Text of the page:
Well, the guy who speaks Chinese is out, and the guys who talk trash showed up in force.
Debate #16. Which I’m not going to belabor here today. I’m going to use this post to belabor something else instead.
The debate was full of arguing. Real, acrimonious, barely civil arguing. (I don’t care what you think politically about Newt Gingrich; the man is a condescending, sanctimonious, know-it-all pr–k. And that’s not a word I ever use. Ever.) The stuff that’s been happening up until now? That was just warm-up. And I think it’s going to be worse this year than ever, because of two relatively small words.
It sounds so lovely, doesn’t it? Citizenship and unity? Kumbaya. Ha. Yeah. Not likely. Citizens United was the legal case that wound up in front of the Supreme Court in which that illustrious body decided that corporations were people and would be allowed to donate as much money as they wanted to support a candidate indirectly (i.e., not going straight into the candidate’s campaign coffers).
I thought only “liberal” judges were “activist.”
This was the decision, you may recall, that led to President Obama’s eyebrow-raising hand-slap of the Supreme Court during last year’s State of the Union speech. (That was the one in which a United States Congressman did not yell “You lie!” The You Lie speech was the year before.) But the reason the president upbraided the Court for making the decision is becoming oh, just so crystal clear now.
The Super-PAC. It’s going to become the thing you hate most about Campaign 2012, whether you know it or not.
Your mission, should you choose to accept it, is to be a critical enough consumer in the next ten months to read that little print at the bottom of the TV commercials for or against any one candidate or the other. If it says “paid for by” anybody other than the name of a candidate, you’re being snowed by a PAC or a super-PAC. If you have to choose the more evil of the two, it, predictably, is the super-PAC. That’s the one that’s built of ridiculously high donations and contributions, largely from companies that won’t be listed at the bottom of the screen.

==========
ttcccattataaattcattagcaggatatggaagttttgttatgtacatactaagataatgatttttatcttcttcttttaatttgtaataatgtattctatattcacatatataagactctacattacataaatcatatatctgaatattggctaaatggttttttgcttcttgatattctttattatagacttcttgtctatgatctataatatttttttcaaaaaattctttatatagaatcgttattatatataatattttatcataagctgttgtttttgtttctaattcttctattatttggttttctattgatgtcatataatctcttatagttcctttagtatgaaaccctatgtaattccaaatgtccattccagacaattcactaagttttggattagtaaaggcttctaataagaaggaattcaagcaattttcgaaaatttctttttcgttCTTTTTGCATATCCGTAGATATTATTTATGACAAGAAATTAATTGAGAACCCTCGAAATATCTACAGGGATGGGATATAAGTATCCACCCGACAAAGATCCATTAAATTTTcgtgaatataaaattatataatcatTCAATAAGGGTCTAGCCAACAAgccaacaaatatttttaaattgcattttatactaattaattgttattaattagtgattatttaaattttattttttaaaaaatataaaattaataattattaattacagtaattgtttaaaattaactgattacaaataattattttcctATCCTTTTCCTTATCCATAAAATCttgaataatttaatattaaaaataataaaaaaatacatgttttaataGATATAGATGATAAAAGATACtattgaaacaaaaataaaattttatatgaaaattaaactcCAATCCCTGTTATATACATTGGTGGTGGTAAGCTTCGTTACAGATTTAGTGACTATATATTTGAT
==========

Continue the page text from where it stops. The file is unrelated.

Comedy Central standout Stephen Colbert was not invited to last night’s debate in Myrtle Beach, hosted by Fox News Channel (again). But he is running for “president of South Carolina.” He saw a poll that said, even without his name in the race, he was ranked ahead of poor, sad Jon Huntsman in South Carolina. Recognizing the patent ridiculousness of that particular situation, and some other stuff, Huntsman dropped out of the race officially yesterday. I’m sad about that, because even though there was no chance he’d be the nominee, I’d enjoyed watching him develop as a campaigner and yelling at him to please, for the love of all that is holy, drive the point home about China owning so much American debt already. Alas, it is not to be. But Colbert (who is telling media outlets he’s formed an exploratory committee to be on the SC ballot) is doing his thing not to make a mockery of the system, but rather, quite the opposite. He’s doing it to make a point that super-PACs are damaging the already mangled political system in a big, big way.